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Hack for Change & The Ingredients of a Successful Hackathon

We believe in bringing together smart and passionate people, and motivating them to take on hard problems with hard deadlines; that’s our fellowship — 20 fellows, spending the year tackling some interesting civic challenges. An upcoming event, however, aims to light a fire under that model: 50 people, just one day! That’s Hack for Change, a 24-hour hackathon hosted by Change.org on June 18, where developers and designers will come together to build applications for social change and compete for a prize purse of $10K.

We’re pleased to be a co-sponsor of the event, because of our shared models and values. (From the event site: “Through technology we have the potential to democratize politics, to hold power accountable, and to find innovative solutions to the world’s problems.” +1.) That said, I’m particularly excited for Hack for Change, because it seems to bring together three key ingredients of a successful hackathon: good developers, good data and good ideas.

Good developers

Clay Johnson rightly pointed out that the cost benefit analysis for apps competition didn’t attract top notch developers. To enter, good dev shops would be spending too much time with too little pay out: it just didn’t add up. (That’s why the Donors Choose app contest is stressing non-monetary benefits, namely a photo-opp with the one-and-only Stephen Colbert.) Hack for change is taking that issue head on. 10k for 24hrs. Plus that money will serve as seed funding for new business, enabling sustained and broad impact, . All in all, the prize money and weekend format should encourage participation, and the competitive entrance — yes, you have to apply to get in — should help too. Suffice it to say I’m only getting in to watch : )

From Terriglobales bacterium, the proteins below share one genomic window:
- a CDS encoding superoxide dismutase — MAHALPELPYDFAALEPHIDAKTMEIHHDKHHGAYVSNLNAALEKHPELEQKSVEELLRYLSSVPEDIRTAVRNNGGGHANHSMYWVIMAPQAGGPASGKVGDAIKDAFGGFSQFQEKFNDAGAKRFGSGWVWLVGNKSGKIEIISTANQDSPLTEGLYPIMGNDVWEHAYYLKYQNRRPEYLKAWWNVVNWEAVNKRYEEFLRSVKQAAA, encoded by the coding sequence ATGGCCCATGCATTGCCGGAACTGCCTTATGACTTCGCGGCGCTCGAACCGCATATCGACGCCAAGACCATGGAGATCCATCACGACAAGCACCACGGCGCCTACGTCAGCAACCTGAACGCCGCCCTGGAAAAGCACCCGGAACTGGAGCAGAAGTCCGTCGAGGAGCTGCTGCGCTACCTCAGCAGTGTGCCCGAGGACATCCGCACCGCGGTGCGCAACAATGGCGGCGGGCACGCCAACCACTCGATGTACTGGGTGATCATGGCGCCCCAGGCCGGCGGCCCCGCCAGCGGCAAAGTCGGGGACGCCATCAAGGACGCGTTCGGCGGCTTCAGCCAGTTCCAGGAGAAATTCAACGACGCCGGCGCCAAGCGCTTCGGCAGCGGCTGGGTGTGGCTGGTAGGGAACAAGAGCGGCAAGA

Good Data

Getting together good developers without providing good data is like ordering a extra dry virgin martini. The glass isn’t just half empty; it’s empty. There is rightfully a big push in the civic space for better data, because it’s the lifeblood of innovative apps. Open311 now powers a number of great apps accordingly; more soon. Change.org has invited partners from gov, social, and political orgs to present their APIs as fodder for the hackathon. That’s where we are coming in (with the actionable FCC API and PHLAPI), and others like the Sunlight Foundation too. It’ll be great to see what the participants are able to grok on this data.

Good ideas

There’s a phrase that is probably overused but probably with good reason: no one has a monopoly on good ideas. Even if you pack smart people in a room together with the tools they need, that doesn’t guarantee success — especially under a rapidly ticking clock. Fortunately they’re turning to the crowd for backup. From now til the event, anyone can submit their own ideas for change that the participants can hack together. Id you have a thought for an app that’ll make a difference, submit your idea here: https://hackforchange.uservoice.com/

We are always excited to see energy around coding for good, and the Hack for Change promises to churn out some great new stuff. It’ll be especially nice to see if this formula for a hackathon works out. Applications for the event close soon, so apply now. We hope to see you there!

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